Reactivation and development
Tumor cells migrate to bone niches and become dormant in the niches for a long time until they are reactivated. Reactivation of dormant cancer cells is crucial for the whole metastatic process. Removal of the inhibitory signals plays an important role in activating the dormant cancer cells. It has been reported that vascular cell adhesion molecule 1 (VCAM1) can activate the indolent micrometastasis via the recruitment of osteoclast progenitors . Drugs that inhibit osteoclast-mediated resorption can reduce tumor burden in bone metastasis, suggesting the key roles of osteoclast rather osteoblast in reactivating dormant tumor cells [14, 76].
The RANKL/RANK/OPG pathway plays an important role in inducing the proliferation, differentiation, activation, and apoptosis of osteoclasts . Human RANKL is a transmembrane protein containing a small N-terminal intracellular domain and C-terminal extracellular domain which is the characteristic feature of the TNF family. There are two forms of RANKL, one is membrane-bound, and the other form is soluble. Cleavage of the extracellular stalk region of membrane-bound RANKL by matrix metalloproteinase 14 (MMP14) and a-disintegrin-and-metalloprotease 10 (ADAM10) is the primary method for generating soluble RANKL. Alternative splicing of the RANKL transcript also contributes to the generation of soluble RANKL [77, 78]. Both forms of RANKL are bioactive and can activate osteoclasts via binding to their receptor RANK . The binding of RANKL and RANK triggers the recruitment of tumor necrosis factor receptor-associated factor (TRAF) and activates the downstream signaling molecules in osteoclasts. The knockout of TRAF6 in mice leads to severe functional impairment in osteoclasts, and causes osteoporosis . The stromal cells in the bone microenvironment can secrete interleukin 6 (IL6) and RANKL, both of which can interact with osteoclasts and induce their activation and maturation . RANKL signal can also activate the transcriptional factors of activator protein 1 (AP1) and nuclear factor κB (NF-κB) in osteoclasts . Activation of RANK via RANKL enhances the activity of AKT serine/threonine kinase 1 (AKT1; also known as protein kinase B [PKB]) and mitogen-activated protein kinase 3 and 1 (MAPK3/MAPK1; also known as ERK1/ERK2) . However, OPG can bind to soluble RANKL and counteract these effects in osteoclasts . Collectively, the RANKL/RANK/OPG pathway contributes to prostate cancer bone metastasis through the activation of osteoclasts.
Endothelins (EDNs) are 21-amino acid peptides produced by endothelial and vascular muscle cells. EDN1, one of the three endothelin isoforms, is activated after proteolytic cleavage of its inactive precursor. Activated EDN1 binds to cells via its two receptors, endothelin A receptor (EDNAR) and endothelin B receptor (EDNBR), and triggers intracellular signaling. As for prostate cancer bone metastasis, EDN1 secreted by cancer cells can bind to EDNAR expressed on osteoblasts, leading to osteoblast proliferation and thereby an increase in bone density . Accordingly, EDN1 seems to be a potential therapeutic target of metastatic prostate cancer, and blocking the EDN1-EDNAR signaling pathway could potentially inhibit the progression of bone metastasis. Some clinical trials have demonstrated that EDNAR inhibitors have shown success in treating bone metastasis [86, 87].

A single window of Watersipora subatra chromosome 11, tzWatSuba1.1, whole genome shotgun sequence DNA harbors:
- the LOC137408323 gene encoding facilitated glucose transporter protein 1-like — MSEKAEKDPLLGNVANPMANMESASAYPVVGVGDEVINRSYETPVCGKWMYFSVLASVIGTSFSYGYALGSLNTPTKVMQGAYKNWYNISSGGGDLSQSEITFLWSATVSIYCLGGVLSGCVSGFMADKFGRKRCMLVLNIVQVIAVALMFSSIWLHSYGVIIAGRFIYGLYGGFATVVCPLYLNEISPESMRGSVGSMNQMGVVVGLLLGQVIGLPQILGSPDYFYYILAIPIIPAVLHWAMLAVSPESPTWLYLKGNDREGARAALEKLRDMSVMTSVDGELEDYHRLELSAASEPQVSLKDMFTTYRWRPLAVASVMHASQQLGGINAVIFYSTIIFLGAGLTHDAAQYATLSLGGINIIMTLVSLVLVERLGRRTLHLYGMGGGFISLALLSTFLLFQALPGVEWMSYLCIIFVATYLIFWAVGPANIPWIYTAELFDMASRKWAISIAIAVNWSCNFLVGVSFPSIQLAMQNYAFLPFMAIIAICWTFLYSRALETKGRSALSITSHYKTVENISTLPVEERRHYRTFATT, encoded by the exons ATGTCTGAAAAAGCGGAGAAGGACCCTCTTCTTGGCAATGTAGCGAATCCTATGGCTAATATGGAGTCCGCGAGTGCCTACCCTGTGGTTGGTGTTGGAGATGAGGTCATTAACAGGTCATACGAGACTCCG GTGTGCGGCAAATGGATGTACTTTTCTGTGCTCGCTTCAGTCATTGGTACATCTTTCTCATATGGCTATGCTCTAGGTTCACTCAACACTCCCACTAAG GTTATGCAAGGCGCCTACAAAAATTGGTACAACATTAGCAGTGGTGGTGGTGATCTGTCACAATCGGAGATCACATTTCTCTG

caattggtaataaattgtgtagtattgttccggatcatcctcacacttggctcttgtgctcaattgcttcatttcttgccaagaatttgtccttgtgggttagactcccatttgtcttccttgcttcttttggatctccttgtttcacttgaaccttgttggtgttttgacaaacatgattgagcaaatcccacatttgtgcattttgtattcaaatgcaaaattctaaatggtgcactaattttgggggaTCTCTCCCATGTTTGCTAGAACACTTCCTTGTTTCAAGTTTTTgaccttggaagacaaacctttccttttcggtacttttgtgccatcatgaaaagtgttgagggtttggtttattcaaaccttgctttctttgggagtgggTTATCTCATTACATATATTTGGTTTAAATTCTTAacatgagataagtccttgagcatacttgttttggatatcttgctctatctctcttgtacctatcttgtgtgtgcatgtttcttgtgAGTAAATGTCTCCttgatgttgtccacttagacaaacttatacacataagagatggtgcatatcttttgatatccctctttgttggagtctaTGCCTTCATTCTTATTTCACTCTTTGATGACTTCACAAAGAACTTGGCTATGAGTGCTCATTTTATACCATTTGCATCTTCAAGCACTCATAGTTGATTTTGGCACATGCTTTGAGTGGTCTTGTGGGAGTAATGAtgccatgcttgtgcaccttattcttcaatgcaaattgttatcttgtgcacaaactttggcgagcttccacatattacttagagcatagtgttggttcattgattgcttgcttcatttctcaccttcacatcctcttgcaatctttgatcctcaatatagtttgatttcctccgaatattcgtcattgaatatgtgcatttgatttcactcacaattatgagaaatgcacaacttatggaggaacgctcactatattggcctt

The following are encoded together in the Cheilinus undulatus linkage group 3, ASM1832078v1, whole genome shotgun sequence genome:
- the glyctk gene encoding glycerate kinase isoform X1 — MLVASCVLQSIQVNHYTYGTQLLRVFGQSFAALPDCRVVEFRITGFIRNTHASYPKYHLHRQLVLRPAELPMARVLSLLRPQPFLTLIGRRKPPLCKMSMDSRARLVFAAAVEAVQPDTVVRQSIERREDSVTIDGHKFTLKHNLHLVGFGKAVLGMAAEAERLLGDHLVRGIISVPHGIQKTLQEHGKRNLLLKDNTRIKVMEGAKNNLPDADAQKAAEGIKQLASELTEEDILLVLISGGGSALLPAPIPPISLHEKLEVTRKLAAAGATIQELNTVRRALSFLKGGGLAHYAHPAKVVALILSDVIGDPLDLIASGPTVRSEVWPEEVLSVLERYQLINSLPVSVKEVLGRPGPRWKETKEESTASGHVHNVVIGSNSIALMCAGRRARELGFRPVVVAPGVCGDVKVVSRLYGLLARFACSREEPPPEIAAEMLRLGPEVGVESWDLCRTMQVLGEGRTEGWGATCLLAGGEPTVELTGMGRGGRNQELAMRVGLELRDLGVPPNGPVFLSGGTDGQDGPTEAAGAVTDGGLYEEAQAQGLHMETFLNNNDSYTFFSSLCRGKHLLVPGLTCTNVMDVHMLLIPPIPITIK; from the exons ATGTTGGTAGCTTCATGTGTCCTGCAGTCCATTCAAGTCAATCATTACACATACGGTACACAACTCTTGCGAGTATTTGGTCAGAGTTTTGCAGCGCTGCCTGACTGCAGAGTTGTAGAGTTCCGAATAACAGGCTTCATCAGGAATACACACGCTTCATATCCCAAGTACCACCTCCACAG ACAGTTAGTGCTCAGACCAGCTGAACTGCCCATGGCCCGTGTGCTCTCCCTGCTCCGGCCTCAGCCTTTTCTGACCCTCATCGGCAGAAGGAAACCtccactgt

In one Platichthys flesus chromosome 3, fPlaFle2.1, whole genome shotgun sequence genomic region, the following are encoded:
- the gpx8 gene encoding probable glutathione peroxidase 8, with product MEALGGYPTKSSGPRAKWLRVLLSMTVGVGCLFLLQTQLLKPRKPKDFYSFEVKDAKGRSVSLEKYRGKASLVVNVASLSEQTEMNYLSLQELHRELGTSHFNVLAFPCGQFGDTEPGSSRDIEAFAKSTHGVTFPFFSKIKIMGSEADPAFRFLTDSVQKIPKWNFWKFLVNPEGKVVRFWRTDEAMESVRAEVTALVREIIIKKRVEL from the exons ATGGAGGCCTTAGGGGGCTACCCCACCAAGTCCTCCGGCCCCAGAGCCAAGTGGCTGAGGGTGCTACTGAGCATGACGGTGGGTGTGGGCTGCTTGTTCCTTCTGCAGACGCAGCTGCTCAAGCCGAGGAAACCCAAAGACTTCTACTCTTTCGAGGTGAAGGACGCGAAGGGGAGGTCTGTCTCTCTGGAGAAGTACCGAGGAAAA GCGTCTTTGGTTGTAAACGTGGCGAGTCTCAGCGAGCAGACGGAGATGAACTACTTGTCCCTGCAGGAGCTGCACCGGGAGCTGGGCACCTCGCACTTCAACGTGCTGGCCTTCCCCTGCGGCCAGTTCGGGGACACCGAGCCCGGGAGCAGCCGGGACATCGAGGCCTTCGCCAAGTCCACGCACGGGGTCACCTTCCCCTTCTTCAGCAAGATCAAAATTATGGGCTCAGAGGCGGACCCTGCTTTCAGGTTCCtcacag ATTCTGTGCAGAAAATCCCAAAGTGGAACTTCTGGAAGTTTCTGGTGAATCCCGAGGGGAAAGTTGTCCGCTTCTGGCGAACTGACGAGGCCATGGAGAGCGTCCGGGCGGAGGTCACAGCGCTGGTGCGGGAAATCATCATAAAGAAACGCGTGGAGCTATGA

During bone metastasis, the bone resorption process needs a key enzyme to degrade the bone matrix. Cathepsin K, a lysosomal cysteine proteinase, plays an important role in this resorption process. Osteoclasts and osteoclast-like cells express abundant of cathepsin K which is involved in bone remodeling and resorption. In addition, it is well established that cathepsin K is responsible for collagen I degradation in prostate cancer bone metastasis which is necessary for tumor expansion within the bone [88, 89]. Given the important role of cathepsin K in bone resorption, it has become an attractive target in treating bone metastasis . Inhibitor of cathepsin K may effectively inhibit prostate cancer metastasis and osteoclast-mediated bone resorption [91, 92]. The late stage of metastatic prostate cancer is featured with bone reconstruction, and bone pain and pathological fracture often occur, palliative treatment often implemented. Maybe treatment methods to damage the bone reconstruction process will be beneficial to patients.
Strategies used to target bone microenvironment for therapy of prostate cancer bone metastasis
Both ADT and bone metastases can lead to bone pain, spinal cord compression, and pathological fractures [93, 94]. In order to inhibit cancer cell outgrowth in the metastatic site, some strategies have been developed to target the bone microenvironment such as bisphosphonates that can bind to bone surfaces and induce osteoclasts apoptosis during bone resorption . Currently, alendronate (Fosamax) , zoledronate (Zometa) , and clodronate (Bonefos)  are used in the clinic. Additionally, drugs such as zoledronic acid were found to effectively reduce bone pain and pathological fracture in prostate cancer patients with bone metastasis and could increase the overall quality of life of these patients . However, despite patients being treated with bisphosphonate, a large proportion of patients still have skeletal-related events (SREs) and these agents are associated with several safety and tolerability concerns . Nephrotoxicity is a side effect of bisphosphonates. Thus, renal monitoring is necessary in these patients treated bisphosphonates. Another potential bone-targeting drug, namely OsteoDex is a macromolecular polybisphosphonate which can effectively inhibit osteoclasts and has anti-tumor ability. This drug does not have serious adverse effects compared with alendronate . Bisphosphonates is very clinically effective to alleviate the patient’s bone pain and improve their life quality.